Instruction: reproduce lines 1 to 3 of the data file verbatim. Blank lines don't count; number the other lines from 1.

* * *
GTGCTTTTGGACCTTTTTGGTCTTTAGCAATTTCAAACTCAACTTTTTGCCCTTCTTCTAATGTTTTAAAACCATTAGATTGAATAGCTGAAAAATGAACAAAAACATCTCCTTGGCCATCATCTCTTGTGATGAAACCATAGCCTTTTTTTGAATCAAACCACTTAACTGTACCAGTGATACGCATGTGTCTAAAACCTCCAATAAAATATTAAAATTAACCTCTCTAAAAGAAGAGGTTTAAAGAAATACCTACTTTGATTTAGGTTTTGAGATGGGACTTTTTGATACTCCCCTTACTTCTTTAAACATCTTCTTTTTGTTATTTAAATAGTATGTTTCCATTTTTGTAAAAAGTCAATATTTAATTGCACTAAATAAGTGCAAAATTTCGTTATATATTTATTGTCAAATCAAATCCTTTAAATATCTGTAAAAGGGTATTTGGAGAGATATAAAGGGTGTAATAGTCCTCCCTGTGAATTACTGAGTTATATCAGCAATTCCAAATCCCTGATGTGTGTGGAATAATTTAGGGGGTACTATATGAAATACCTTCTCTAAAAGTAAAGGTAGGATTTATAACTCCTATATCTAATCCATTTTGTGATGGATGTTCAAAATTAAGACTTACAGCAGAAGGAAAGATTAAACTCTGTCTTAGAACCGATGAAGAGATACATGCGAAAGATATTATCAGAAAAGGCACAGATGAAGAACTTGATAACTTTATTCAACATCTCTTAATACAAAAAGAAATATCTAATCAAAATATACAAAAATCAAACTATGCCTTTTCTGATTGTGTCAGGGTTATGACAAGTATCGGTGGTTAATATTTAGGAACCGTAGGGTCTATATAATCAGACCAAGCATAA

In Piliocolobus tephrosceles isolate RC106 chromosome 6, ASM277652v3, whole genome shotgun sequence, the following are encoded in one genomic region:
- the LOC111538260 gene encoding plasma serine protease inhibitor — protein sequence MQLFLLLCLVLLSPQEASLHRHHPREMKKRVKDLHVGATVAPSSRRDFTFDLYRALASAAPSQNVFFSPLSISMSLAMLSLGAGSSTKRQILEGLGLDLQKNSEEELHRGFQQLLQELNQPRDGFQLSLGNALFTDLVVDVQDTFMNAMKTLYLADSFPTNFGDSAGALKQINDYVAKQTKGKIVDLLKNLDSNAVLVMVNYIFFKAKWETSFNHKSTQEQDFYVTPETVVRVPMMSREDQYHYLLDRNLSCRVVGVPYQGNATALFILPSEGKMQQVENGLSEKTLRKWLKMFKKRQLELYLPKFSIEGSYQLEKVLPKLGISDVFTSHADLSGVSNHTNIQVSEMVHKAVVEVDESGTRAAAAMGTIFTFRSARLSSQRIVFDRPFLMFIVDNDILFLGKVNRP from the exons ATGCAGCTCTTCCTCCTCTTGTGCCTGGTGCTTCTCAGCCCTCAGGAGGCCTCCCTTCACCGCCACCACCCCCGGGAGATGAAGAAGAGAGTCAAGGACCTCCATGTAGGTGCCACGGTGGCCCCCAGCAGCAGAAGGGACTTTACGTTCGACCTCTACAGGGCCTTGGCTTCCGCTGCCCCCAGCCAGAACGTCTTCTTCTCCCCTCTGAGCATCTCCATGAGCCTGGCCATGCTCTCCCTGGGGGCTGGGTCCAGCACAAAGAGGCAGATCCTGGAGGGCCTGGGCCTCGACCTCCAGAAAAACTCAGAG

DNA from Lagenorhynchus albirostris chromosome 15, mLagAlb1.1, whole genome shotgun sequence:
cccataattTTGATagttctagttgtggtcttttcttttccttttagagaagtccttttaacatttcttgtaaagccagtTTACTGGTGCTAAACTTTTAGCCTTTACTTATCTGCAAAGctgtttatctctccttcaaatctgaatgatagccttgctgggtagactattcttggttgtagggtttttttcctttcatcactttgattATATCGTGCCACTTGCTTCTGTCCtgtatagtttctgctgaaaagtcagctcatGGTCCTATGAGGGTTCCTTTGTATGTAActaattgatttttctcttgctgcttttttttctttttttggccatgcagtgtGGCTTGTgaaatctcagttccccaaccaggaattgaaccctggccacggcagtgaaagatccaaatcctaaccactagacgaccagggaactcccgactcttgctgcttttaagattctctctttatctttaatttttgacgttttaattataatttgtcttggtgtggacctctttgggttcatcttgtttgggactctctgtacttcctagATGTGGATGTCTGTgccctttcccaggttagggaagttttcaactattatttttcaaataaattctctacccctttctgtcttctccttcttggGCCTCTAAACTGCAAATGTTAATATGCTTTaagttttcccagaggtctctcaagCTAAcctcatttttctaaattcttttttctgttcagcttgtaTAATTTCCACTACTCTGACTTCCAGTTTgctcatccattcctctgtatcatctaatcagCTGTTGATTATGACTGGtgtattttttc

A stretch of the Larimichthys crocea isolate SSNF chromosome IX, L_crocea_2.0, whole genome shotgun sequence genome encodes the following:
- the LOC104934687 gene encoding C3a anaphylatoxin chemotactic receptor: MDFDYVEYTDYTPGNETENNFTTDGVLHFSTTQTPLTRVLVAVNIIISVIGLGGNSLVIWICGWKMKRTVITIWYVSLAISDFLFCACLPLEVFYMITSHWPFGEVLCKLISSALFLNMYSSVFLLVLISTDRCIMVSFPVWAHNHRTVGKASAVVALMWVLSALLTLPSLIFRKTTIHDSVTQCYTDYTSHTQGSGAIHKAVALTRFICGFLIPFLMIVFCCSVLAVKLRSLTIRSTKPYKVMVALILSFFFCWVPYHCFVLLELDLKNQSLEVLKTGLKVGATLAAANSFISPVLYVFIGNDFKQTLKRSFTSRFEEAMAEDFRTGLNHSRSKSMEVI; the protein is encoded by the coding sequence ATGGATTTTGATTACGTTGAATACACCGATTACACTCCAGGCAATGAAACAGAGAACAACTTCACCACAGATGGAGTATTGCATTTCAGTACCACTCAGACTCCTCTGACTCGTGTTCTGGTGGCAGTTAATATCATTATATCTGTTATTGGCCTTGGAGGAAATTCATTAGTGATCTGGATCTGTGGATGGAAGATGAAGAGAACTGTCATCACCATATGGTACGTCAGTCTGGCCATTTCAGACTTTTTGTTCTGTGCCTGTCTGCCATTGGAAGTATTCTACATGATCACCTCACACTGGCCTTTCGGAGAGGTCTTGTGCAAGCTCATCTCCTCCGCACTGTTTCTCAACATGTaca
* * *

GTGCTTTTGGACCTTTTTGGTCTTTAGCAATTTCAAACTCAACTTTTTGCCCTTCTTCTAATGTTTTAAAACCATTAGATTGAATAGCTGAAAAATGAACAAAAACATCTCCTTGGCCATCATCTCTTGTGATGAAACCATAGCCTTTTTTTGAATCAAACCACTTAACTGTACCAGTGATACGCATGTGTCTAAAACCTCCAATAAAATATTAAAATTAACCTCTCTAAAAGAAGAGGTTTAAAGAAATACCTACTTTGATTTAGGTTTTGAGATGGGACTTTTTGATACTCCCCTTACTTCTTTAAACATCTTCTTTTTGTTATTTAAATAGTATGTTTCCATTTTTGTAAAAAGTCAATATTTAATTGCACTAAATAAGTGCAAAATTTCGTTATATATTTATTGTCAAATCAAATCCTTTAAATATCTGTAAAAGGGTATTTGGAGAGATATAAAGGGTGTAATAGTCCTCCCTGTGAATTACTGAGTTATATCAGCAATTCCAAATCCCTGATGTGTGTGGAATAATTTAGGGGGTACTATATGAAATACCTTCTCTAAAAGTAAAGGTAGGATTTATAACTCCTATATCTAATCCATTTTGTGATGGATGTTCAAAATTAAGACTTACAGCAGAAGGAAAGATTAAACTCTGTCTTAGAACCGATGAAGAGATACATGCGAAAGATATTATCAGAAAAGGCACAGATGAAGAACTTGATAACTTTATTCAACATCTCTTAATACAAAAAGAAATATCTAATCAAAATATACAAAAATCAAACTATGCCTTTTCTGATTGTGTCAGGGTTATGACAAGTATCGGTGGTTAATATTTAGGAACCGTAGGGTCTATATAATCAGACCAAGCATAA

In Piliocolobus tephrosceles isolate RC106 chromosome 6, ASM277652v3, whole genome shotgun sequence, the following are encoded in one genomic region:
- the LOC111538260 gene encoding plasma serine protease inhibitor — protein sequence MQLFLLLCLVLLSPQEASLHRHHPREMKKRVKDLHVGATVAPSSRRDFTFDLYRALASAAPSQNVFFSPLSISMSLAMLSLGAGSSTKRQILEGLGLDLQKNSEEELHRGFQQLLQELNQPRDGFQLSLGNALFTDLVVDVQDTFMNAMKTLYLADSFPTNFGDSAGALKQINDYVAKQTKGKIVDLLKNLDSNAVLVMVNYIFFKAKWETSFNHKSTQEQDFYVTPETVVRVPMMSREDQYHYLLDRNLSCRVVGVPYQGNATALFILPSEGKMQQVENGLSEKTLRKWLKMFKKRQLELYLPKFSIEGSYQLEKVLPKLGISDVFTSHADLSGVSNHTNIQVSEMVHKAVVEVDESGTRAAAAMGTIFTFRSARLSSQRIVFDRPFLMFIVDNDILFLGKVNRP from the exons ATGCAGCTCTTCCTCCTCTTGTGCCTGGTGCTTCTCAGCCCTCAGGAGGCCTCCCTTCACCGCCACCACCCCCGGGAGATGAAGAAGAGAGTCAAGGACCTCCATGTAGGTGCCACGGTGGCCCCCAGCAGCAGAAGGGACTTTACGTTCGACCTCTACAGGGCCTTGGCTTCCGCTGCCCCCAGCCAGAACGTCTTCTTCTCCCCTCTGAGCATCTCCATGAGCCTGGCCATGCTCTCCCTGGGGGCTGGGTCCAGCACAAAGAGGCAGATCCTGGAGGGCCTGGGCCTCGACCTCCAGAAAAACTCAGAG